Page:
Concrete Ships--Lessons Learned


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Title: Concrete Ships--Lessons Learned

Author(s): Theodore W. Bremner, Thomas A Holm, and Dudley R. Morgan

Publication: Special Publication

Volume: 163


Appears on pages(s): 151-170

Keywords: carbonation; corrosion; durability; lightweight concretes; ships; shotcrete; underwater structures; Materials Research

Date: 8/1/1996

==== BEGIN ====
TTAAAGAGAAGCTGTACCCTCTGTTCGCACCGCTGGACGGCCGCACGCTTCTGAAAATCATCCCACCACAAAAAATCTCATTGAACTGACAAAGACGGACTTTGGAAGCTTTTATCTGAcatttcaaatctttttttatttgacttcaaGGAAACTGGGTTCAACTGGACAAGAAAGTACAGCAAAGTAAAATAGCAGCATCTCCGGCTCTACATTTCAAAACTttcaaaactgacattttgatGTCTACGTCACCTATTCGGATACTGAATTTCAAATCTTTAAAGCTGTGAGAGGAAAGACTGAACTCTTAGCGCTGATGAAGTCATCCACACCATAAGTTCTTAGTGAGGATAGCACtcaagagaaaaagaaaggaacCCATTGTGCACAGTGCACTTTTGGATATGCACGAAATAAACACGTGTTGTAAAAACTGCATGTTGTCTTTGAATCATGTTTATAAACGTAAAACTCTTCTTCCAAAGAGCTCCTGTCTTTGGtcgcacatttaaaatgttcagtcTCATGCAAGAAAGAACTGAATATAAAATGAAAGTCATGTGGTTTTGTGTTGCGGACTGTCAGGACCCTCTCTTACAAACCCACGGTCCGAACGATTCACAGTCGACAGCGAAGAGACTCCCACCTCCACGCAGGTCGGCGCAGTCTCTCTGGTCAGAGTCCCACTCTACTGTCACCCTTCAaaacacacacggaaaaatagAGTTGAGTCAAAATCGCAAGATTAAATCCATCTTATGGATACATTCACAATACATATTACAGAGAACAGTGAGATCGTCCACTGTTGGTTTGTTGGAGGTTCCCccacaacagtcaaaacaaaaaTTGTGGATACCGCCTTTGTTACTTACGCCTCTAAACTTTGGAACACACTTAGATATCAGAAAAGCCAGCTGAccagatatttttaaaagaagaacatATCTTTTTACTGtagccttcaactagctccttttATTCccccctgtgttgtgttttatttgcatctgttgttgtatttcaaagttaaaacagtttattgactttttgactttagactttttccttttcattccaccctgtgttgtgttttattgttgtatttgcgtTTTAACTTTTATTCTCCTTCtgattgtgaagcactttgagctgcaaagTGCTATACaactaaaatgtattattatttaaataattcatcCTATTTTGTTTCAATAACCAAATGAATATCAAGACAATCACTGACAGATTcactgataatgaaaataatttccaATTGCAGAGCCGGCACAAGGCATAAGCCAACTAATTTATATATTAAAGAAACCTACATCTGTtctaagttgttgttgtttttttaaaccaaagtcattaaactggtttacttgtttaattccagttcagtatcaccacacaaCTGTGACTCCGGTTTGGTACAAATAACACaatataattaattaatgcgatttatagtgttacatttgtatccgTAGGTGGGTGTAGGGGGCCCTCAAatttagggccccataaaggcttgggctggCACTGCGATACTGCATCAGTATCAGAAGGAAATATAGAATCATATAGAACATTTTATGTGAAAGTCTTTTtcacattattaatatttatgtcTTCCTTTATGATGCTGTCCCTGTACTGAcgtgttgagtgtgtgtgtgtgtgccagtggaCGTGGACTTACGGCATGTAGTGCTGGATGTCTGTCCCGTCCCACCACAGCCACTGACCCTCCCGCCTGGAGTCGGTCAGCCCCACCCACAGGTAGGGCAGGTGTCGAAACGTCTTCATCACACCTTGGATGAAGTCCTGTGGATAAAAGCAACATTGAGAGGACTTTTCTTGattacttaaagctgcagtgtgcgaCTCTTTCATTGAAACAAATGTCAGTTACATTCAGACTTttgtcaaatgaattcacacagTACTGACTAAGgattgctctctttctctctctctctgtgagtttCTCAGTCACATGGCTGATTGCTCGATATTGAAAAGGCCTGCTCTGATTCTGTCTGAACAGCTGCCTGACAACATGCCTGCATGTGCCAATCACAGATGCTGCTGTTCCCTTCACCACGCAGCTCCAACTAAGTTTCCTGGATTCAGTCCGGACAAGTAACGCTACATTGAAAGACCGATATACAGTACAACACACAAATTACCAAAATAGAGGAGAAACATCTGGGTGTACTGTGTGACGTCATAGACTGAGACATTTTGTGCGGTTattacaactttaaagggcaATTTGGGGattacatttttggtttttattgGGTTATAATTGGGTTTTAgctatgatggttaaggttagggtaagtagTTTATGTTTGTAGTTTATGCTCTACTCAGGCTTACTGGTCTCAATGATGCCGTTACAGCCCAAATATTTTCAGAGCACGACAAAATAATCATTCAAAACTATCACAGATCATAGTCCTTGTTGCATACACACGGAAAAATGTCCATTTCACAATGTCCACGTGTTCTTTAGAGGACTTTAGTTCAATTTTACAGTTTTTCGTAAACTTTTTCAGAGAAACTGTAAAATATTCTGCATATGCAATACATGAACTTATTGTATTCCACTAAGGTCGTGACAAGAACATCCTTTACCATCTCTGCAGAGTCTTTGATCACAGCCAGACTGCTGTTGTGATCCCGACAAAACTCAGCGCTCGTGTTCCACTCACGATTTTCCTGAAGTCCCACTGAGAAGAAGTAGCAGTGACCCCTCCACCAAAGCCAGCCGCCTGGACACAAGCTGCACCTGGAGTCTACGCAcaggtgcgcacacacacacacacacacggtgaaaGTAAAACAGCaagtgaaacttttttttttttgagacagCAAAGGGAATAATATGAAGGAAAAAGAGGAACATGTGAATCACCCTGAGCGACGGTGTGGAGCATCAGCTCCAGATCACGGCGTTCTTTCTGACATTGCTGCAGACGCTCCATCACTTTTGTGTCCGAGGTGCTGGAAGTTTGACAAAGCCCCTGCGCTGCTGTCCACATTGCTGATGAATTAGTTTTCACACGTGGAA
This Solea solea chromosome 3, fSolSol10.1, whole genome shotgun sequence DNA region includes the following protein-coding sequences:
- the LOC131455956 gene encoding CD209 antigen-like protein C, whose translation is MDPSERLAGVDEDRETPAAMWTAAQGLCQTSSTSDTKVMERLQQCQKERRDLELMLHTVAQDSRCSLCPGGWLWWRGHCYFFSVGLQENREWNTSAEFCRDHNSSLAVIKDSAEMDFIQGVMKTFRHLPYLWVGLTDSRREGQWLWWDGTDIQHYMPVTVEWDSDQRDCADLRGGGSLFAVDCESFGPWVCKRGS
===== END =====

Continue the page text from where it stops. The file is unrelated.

Concrete has been used for ship construction for over 100 years; many of these ships are in locations where they can be readily examined. The condition of some of these ships is discussed in this paper and the results of tests on the ships reported. Instances of improper design, detailing, and construction have been identified. Most of the ships inspected were built under wartime conditions, with limited time for design and construction. Nevertheless, they performed well and, although many are now used for purposes which the designers had not anticipated, they continue to serve a useful purpose. The results of inspection and testing of various ships are given, including compressive strength, depth of carbonation, and chloride content. Recommendations are made for improvements in design, detailing, and construction that, combined with enhanced concrete material properties, should assure that concrete ships built in the future will perform even better than those in the past.